EU carbon continued its sharp decline on Wednesday, falling 5.8% to hit a fresh 22-month low before climbing back in late trade.
The Dec-16 EUA contract dropped as much as 28 cents to €4.69 early in the session but clawed most of the losses back after matching volatility in oil prices around the release of US stock data, and what appeared to be a bout of profit-taking by shorts in the final minutes.
The benchmark carbon contract settled down 8 cents on ICE at €4.89 on heavy volume of over 29 million, more than 600,000 of which was traded in the final 10 minutes.
Carbon has lost 12% of its value between last Friday and today’s settlement, as analysts have slashed forecasts and traders see no potential end to the rout that has wiped more than 40% off the price of EU emissions so far this year.
“It’s hard to tell when this fall will end. A lot of people appear to be short and still taking the opportunity to push prices lower whenever they can,” said one trader.
He attributed the lack of support for EUAs to the ongoing lack of strong buying from utilities.
Carbon was relatively stable around €4.70 levels until mid-afternoon, when prices briefly spiked to as high as €4.96 just ahead of the publication of US weekly crude oil inventory data at 1530 GMT.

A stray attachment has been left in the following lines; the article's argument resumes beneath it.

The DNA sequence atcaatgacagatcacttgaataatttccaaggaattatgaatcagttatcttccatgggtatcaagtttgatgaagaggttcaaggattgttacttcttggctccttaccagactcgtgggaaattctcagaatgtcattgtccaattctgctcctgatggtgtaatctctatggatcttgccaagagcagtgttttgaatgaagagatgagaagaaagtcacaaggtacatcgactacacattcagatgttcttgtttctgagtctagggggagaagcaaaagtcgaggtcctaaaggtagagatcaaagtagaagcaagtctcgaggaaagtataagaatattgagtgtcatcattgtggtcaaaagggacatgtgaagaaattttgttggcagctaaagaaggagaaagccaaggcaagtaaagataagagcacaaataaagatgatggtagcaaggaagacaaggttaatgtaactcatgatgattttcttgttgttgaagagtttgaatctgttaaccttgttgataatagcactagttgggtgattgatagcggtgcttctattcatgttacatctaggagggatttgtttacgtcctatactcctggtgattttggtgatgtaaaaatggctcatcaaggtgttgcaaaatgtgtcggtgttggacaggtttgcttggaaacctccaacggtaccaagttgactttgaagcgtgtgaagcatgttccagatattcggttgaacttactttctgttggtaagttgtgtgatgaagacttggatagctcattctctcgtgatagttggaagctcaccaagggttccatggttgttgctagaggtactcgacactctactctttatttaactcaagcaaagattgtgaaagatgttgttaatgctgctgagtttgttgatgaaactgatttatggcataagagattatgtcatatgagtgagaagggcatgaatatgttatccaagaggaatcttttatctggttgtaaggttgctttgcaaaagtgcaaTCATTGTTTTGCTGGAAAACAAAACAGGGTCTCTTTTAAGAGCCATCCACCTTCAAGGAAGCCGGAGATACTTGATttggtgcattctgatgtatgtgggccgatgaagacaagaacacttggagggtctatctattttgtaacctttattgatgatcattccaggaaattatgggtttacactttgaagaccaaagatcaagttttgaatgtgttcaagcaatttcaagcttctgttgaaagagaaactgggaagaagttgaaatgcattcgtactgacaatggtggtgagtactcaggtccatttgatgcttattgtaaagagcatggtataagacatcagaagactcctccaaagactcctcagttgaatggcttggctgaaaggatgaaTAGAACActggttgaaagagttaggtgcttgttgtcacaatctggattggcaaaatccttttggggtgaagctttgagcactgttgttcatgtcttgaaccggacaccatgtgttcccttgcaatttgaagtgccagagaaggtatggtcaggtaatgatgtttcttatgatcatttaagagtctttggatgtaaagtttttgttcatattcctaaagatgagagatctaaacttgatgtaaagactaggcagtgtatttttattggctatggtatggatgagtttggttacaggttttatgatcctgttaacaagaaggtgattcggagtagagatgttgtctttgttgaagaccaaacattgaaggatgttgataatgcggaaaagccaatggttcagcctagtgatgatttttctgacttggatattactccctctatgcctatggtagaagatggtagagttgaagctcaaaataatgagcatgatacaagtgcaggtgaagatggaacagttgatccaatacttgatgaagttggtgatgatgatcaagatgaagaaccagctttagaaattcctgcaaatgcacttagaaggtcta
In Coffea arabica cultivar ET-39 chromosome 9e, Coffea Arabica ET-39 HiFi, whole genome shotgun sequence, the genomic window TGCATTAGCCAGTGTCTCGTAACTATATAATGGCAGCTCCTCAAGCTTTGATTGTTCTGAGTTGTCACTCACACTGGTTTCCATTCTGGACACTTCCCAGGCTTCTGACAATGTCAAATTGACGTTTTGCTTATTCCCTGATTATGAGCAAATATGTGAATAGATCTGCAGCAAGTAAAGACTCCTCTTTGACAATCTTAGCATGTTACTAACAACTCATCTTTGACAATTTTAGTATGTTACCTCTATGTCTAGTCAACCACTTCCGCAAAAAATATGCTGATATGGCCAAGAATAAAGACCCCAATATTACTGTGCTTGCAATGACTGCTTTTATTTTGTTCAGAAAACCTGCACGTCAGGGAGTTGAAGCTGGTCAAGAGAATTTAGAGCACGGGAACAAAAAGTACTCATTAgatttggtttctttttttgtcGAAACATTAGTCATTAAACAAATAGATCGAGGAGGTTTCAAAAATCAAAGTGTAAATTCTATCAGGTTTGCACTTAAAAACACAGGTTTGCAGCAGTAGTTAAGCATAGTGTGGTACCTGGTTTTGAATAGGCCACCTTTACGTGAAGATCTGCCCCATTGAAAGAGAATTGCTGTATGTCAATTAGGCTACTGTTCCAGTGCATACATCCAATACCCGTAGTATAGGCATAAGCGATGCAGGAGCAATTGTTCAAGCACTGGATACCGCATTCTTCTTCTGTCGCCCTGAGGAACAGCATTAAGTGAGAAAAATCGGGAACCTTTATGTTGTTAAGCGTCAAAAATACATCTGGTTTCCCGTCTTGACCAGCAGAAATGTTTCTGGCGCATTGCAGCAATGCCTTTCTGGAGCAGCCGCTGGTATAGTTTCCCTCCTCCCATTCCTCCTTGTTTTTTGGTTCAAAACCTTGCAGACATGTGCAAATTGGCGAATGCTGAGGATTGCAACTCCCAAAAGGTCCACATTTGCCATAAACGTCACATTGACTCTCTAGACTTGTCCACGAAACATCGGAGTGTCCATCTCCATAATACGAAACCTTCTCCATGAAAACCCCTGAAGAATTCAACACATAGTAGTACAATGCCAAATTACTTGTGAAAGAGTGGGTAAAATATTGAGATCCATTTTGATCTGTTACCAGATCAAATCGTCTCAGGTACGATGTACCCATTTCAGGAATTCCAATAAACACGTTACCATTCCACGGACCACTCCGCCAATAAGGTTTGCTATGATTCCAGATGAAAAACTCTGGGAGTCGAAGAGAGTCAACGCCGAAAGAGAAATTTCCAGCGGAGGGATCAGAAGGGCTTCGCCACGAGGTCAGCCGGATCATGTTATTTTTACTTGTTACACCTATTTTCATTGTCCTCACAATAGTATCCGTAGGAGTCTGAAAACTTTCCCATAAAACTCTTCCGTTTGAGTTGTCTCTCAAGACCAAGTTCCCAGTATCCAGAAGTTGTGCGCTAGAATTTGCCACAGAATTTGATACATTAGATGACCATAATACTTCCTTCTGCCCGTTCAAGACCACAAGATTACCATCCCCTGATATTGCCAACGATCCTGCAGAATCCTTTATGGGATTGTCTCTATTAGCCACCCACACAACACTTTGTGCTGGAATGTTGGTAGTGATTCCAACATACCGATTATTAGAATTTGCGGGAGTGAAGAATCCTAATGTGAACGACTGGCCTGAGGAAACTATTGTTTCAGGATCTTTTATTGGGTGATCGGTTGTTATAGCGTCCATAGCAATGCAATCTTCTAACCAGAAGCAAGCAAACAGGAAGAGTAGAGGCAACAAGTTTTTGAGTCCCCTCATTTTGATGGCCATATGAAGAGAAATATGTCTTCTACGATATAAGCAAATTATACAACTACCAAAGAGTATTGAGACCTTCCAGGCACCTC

The data release has become a target for carbon speculators in past weeks as stronger correlations between crude oil and EUAs have emerged.
POWER, SPREADS, AUCTION
German power prices have moved in sympathy with carbon’s heavy losses this week. Next-year baseload German power was down 35 cents to €21.25/MWh on EEX on Wednesday.
But while the two commodities largely cancelled each other out earlier in the week to leave utility profit margins little changed, spreads narrowed on Wednesday as a weaker euro made coal imports more expensive.
The German clean dark spreads narrowed by around 7% for Cal-2017 and some 10% for both 2018 and 2019.
The UK’s fortnightly auction gave a fairly weak signal for EUAs but prices were little changed around it.
The sale cleared 5 cents below market on ICE, with bid coverage of 1.51 – a similar ratio to the year’s two previous UK sales but below the 2016 average so far of 2.21.
By Ben Garside – email@example.com